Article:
While customers dive into fresh produce stands spanning 113 acres, Ricky Esposito, 36, sets up shop. He works for Go Fresh, one of the food retailers spread across the South Bronx peninsula, Hunts Point. Here, fresh produce is the specialty, with a selection of fruits and vegetables delivered daily via plane, boat and tractor-trailer from 49 states and 55 countries.

As part of the largest food distribution center in the world, Hunts Point Cooperative Market has transformed its neighborhood into a booming industrial hub. And with a $150 million investment in Hunts Point made by Mayor Bill de Blasio earlier this year, it’s likely to grow even more.

“When I first started here, I kept getting lost,” said Esposito. “But that’s really the beauty of this place. There’s so much to choose from.” Esposito named his favorites: yellow beefsteak tomatoes, black velvet apricots, and pink pearl apples, a variety that are marbled on the inside.

At Hunts Point, local residents can peruse three markets for produce, meat, and fish. But it isn’t simply for locals — people from all over the state receive their food from the Distribution Center, which is responsible for over half of the New York region’s meat and produce. In total, over 50 independent food businesses at the market supply food to 23 million people in the New York metropolitan area.

“My family has always cooked with fresh vegetables,” one local customer, Keren Delgado, 26,  said. “I’ve been coming here since I was a teenager.”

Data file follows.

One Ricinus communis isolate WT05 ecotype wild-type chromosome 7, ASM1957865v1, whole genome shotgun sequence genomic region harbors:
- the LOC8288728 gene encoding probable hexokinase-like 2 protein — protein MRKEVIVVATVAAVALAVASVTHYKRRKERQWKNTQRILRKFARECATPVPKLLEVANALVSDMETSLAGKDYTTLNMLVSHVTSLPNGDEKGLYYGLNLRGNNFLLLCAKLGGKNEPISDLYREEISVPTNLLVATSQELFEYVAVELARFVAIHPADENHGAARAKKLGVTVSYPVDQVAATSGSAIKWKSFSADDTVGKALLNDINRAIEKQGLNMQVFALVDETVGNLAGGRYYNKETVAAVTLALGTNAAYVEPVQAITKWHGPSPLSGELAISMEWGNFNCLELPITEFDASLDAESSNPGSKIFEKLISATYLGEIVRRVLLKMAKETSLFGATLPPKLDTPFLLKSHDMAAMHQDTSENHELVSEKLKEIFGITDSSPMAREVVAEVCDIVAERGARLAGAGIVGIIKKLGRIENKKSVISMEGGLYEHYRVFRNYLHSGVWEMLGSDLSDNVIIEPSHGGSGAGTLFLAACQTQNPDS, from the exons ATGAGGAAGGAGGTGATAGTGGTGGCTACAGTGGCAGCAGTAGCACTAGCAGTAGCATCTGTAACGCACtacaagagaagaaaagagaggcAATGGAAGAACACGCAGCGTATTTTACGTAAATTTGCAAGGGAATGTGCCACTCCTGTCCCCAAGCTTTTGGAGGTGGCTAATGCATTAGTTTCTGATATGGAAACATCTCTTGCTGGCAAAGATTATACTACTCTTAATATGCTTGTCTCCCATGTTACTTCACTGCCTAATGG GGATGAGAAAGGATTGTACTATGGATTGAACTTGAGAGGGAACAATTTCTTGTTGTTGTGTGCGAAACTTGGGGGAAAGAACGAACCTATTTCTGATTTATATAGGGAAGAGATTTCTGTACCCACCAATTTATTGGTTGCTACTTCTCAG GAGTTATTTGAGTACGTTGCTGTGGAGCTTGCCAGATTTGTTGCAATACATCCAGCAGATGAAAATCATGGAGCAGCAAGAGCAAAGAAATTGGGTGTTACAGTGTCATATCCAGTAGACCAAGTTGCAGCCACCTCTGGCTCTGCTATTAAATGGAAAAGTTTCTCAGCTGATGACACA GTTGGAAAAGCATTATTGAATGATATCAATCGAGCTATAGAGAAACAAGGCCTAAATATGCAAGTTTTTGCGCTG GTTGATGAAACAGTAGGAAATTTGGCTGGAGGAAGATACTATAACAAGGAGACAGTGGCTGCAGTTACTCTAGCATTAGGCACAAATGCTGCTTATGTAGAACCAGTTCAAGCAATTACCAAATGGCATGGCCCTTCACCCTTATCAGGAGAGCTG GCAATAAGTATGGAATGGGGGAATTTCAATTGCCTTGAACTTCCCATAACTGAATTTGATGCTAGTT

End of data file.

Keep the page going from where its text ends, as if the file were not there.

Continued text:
Knowing the ins and outs of the place, she is among the many individuals and families alike foraging for the fruits and veggies they desire, plucking them as they move along.

Opened in 1967, each business in the market boasts a variety of options, from peppers and okra to ginger and squash. Their trucks and storage units spread themselves in a gray mass across the South Bronx, N.Y., an area that, despite this plethora of options, has the highest rate of food insecurity (an unreliable access to nutritious food) in the country.

“I don’t come here that much,” another customer, Jerome LaRinga, 52, said, grabbing a peach from the display. “It’s easier just to go to other places for cheap food.” Hunts Point is home to other food stands and eateries appreciated by the South Bronx community, which went from being two-thirds white in 1950 to two-thirds black or Puerto Rican a decade later. Beloved stops include Valencia Bakery and Mo Gridder’s BBQ truck, which offer Hispanic and soul foods.

Though the distribution center’s blocky industrial backdrop is a far cry from the vibrant local food places, the market’s color and brightness attracts fans in the neighborhood of all ages. They walk by the fluffy greens, the purple and yellow cauliflowers, carefully inspecting their potential purchases. A mild sweetness fills the air.

Some take issue with the market’s affordability, as it doesn’t take Electronic Benefit Transfer.

“They don’t take EBT, but the prices are better than what I usually find,” said another customer, Sophia Capo. Though it’s a little far from her home, she enjoys walking around the sprawling market and seeing what’s available.

What was once a vacation spot for New York’s elite (even owned by H.D. Tiffany of the Tiffany & Co family) has now become a food center with a $2.5 billion revenue each year. And with the new investment, the goal is to clean up, improve transportation safety, and facilitate recreational activity.